Competition for Sport — The thrill of victory… the agony of defeat. And the human drama of athletic competition. We love sports. And every 4 years we get the pleasure to watch amateur athletes, at the top of their game, compete in the Olympics. And that got us thinking about competition. Because that’s what it’s about, right?
Tagged with “competition” (8)
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In this episode, a question that haunted Charles Darwin: if natural selection boils down to survival of the fittest, how do you explain why one creature might stick its neck out for another?
The standard view of evolution is that living things are shaped by cold-hearted competition. And there is no doubt that today’s plants and animals carry the genetic legacy of ancestors who fought fiercely to survive and reproduce. But in this hour, we wonder whether there might also be a logic behind sharing, niceness, kindness … or even, self-sacrifice. Is altruism an aberration, or just an elaborate guise for sneaky self-interest? Do we really live in a selfish, dog-eat-dog world? Or has evolution carved out a hidden code that rewards genuine cooperation?
The year was 1998. Cher’s autotune anthem Believe was one of the year’s biggest hits, Titanic had swept the Oscars, and in some sterile software campus in the Northwest, Bill Gates was rehearsing a deposition.
It’s been over 12 years since Gates’ and Microsoft’s anti-trust battle with the Department of Justice and the Federal Trade Commission first hit the courts. It is still seen as a watershed for the management of technology companies in the dot com age.
But in the dozen years that have passed, people are still speculating whether the anti-trust case against Microsoft made any difference, and whether the software and technology companies of today are engaging in anti-competitive practices similar to or more risky than the ones that got Microsoft in trouble.
Who are the Microsofts of today? Facebook? Apple? Google? And how do we manage competition in the digital age?
Today, two of the leading minds on the internet and law, Jonathan Zittrain and Larry Lessig, take on competition.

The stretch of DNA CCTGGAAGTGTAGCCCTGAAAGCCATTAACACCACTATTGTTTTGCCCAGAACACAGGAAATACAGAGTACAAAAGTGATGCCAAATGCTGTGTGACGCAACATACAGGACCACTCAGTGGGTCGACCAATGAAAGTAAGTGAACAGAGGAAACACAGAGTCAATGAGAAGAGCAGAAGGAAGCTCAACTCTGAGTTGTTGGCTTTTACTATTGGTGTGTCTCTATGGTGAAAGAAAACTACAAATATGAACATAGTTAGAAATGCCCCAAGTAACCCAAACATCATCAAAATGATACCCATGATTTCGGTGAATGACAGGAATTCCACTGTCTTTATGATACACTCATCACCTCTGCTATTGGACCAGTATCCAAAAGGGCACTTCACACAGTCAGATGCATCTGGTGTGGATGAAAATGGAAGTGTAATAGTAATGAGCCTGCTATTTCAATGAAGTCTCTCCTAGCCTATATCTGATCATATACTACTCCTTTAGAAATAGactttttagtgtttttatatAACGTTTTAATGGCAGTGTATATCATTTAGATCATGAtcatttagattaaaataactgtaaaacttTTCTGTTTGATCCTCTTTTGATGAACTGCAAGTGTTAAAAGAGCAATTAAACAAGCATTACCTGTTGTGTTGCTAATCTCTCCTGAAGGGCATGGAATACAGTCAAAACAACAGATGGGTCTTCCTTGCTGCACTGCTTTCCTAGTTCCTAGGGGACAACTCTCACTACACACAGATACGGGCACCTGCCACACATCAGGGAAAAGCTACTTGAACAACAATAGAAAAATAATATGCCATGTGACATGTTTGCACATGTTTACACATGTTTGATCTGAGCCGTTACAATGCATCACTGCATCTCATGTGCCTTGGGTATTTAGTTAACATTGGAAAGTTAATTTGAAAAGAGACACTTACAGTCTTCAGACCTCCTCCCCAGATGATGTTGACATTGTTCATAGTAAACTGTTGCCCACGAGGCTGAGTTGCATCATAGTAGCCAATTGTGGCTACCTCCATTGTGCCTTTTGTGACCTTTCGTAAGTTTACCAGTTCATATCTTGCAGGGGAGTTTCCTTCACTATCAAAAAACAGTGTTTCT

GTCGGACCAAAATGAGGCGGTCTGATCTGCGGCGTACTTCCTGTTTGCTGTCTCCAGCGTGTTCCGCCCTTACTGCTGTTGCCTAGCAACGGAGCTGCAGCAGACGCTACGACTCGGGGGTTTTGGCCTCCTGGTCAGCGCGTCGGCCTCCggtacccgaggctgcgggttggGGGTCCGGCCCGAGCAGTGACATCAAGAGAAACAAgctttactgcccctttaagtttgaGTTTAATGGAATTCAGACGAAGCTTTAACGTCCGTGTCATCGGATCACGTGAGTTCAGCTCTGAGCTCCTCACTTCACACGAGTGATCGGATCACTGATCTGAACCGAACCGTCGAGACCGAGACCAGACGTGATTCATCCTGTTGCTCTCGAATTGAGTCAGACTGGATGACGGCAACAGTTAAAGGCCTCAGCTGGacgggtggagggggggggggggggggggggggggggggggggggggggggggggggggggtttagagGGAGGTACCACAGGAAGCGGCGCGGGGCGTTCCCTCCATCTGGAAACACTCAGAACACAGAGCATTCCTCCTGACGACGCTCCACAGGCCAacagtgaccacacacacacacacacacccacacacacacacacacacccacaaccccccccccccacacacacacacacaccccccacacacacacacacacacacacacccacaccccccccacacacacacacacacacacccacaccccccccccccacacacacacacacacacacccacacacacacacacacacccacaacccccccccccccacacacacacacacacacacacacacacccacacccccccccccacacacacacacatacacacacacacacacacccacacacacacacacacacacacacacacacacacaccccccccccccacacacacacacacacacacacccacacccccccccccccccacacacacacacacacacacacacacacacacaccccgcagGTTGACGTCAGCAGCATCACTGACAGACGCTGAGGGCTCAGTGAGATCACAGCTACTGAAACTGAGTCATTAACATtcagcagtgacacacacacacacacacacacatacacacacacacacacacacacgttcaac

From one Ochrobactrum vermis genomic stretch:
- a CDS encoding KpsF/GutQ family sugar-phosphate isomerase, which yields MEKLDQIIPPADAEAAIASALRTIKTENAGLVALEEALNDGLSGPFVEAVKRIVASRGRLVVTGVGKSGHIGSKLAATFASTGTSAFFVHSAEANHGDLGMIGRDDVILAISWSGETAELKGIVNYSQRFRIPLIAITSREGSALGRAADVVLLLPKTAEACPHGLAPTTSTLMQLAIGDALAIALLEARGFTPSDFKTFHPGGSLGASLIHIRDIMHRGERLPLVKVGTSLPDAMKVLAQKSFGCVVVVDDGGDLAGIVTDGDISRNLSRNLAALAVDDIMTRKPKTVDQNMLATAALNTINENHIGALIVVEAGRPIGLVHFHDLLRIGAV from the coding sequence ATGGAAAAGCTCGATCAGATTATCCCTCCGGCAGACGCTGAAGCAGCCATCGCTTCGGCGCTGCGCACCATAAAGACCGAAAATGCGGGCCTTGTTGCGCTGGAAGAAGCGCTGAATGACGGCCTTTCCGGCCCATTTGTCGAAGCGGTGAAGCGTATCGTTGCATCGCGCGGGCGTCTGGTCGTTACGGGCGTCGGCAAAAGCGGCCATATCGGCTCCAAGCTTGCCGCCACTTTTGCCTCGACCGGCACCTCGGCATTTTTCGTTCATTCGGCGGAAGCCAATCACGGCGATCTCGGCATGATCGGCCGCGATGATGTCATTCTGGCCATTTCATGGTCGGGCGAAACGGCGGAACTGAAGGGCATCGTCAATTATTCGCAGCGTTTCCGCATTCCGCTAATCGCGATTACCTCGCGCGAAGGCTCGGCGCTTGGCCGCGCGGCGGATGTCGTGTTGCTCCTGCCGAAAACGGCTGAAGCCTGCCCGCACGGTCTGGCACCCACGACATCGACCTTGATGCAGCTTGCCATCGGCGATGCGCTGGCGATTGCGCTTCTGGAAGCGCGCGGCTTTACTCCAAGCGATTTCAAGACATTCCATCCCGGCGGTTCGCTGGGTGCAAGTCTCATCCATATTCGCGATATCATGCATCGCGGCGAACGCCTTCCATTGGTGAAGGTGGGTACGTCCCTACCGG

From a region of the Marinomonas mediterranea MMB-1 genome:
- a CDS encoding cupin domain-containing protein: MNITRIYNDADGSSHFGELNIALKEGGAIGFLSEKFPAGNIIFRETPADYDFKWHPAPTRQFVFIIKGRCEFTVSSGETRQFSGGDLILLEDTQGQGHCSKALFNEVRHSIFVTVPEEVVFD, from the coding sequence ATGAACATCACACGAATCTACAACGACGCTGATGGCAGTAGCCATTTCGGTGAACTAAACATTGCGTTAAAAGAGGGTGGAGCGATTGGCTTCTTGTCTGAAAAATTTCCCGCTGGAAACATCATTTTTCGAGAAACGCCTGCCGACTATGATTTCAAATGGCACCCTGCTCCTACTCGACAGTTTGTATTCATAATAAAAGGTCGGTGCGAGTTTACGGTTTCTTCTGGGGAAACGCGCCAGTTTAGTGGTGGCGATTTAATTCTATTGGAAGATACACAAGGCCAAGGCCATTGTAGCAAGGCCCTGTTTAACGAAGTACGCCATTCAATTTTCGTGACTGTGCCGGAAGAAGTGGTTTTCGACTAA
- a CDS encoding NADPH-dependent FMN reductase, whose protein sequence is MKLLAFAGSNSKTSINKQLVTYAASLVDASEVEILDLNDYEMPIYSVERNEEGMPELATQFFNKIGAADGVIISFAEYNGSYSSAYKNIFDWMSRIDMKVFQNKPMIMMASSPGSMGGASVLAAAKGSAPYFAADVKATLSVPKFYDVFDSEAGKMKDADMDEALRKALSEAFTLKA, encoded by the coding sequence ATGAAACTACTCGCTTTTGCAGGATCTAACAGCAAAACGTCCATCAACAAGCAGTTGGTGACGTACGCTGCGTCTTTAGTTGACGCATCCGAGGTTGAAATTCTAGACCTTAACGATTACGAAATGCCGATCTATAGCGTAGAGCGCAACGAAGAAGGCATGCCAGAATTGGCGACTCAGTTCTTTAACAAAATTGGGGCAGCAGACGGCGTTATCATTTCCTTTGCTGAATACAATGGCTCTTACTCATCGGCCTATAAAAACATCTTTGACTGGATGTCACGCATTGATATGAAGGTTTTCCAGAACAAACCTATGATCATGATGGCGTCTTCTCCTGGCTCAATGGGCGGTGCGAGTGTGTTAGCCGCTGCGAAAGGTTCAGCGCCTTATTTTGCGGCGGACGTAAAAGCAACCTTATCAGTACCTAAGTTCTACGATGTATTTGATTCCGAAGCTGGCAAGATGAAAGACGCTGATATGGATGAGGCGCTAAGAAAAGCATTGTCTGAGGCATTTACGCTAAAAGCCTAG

This is just the pilot of a new monthly feature we hope to have with Jonathan and Larry. Any thoughts on the show? Compliments or criticisms? Share them with us in the comments. We’re also looking for a name for this series. If you have any brilliant ideas drop us a comment!
Another very special radio competition. We sent Adam Davidson, Chana Joffe-Walt and Alex Blumberg to the International Council of Shopping Centers’ New York Conference and challenged them to bring back the best economics stories they could find. Listen to their stories, hear our panel of celebrity judges weigh in and then decide who you think should be the winner.
Adam Davidson, Chana Joffe-Walt and David Kestenbaum visited New York’s Fancy Food Show with a directive: bring back the best economics story they could find in just 60 minutes. The starring ingredients: olive oil, vanilla beans, and roquefort cheese. You can listen and vote for your favorite fancy food story at npr.org/money.
Tim O’Reilly Web 2.0 Conference 23 minutes, 11mb, recorded 2009-11-17
The early days of the internet were truly astonishing. As people came to comprehend the power of networked information, they seized the many opportunities for innovation created by the open architecture of the web. Of course, the browser wars also showed that threats to openness and interoperability were a real danger. Today, Tim O’Reilly worries that escalating competition between large companies and closed platforms may drive the web towards a battle ground of locked down services and proprietary data.
As large, powerful players have emerged on the internet landscape, you don’t have to look far to see some troubling skirmishes between opposing forces. O’Reilly touches on several examples where well known web applications include features designed to limit flexibility and user choice. To some extent, limits may be necessary to protect privacy, but in some cases, there is clear intent to lock in users at the expense of the competition. The situation is even more extreme in the mobile arena.
Will the large companies play by the cherished rules of the open web as we’ve known it? It may depend on how "the cloud" grows. As web service companies such as Amazon, Google, Apple and Microsoft make O’Reilly’s notion of the web 2.0 "internet as a platform" a reality, they will have choices on how to maneuver. There is pressure for the giants to forge alliances, and leverage unique services as weapons to gain competitive advantage in the marketplace. But, history has shown that internet success often comes if you "do what you do best, link to the rest". O’Reilly urges companies to stick to their core strengths, maintain an open architecture, and embrace the "small pieces loosely joined" philosophy.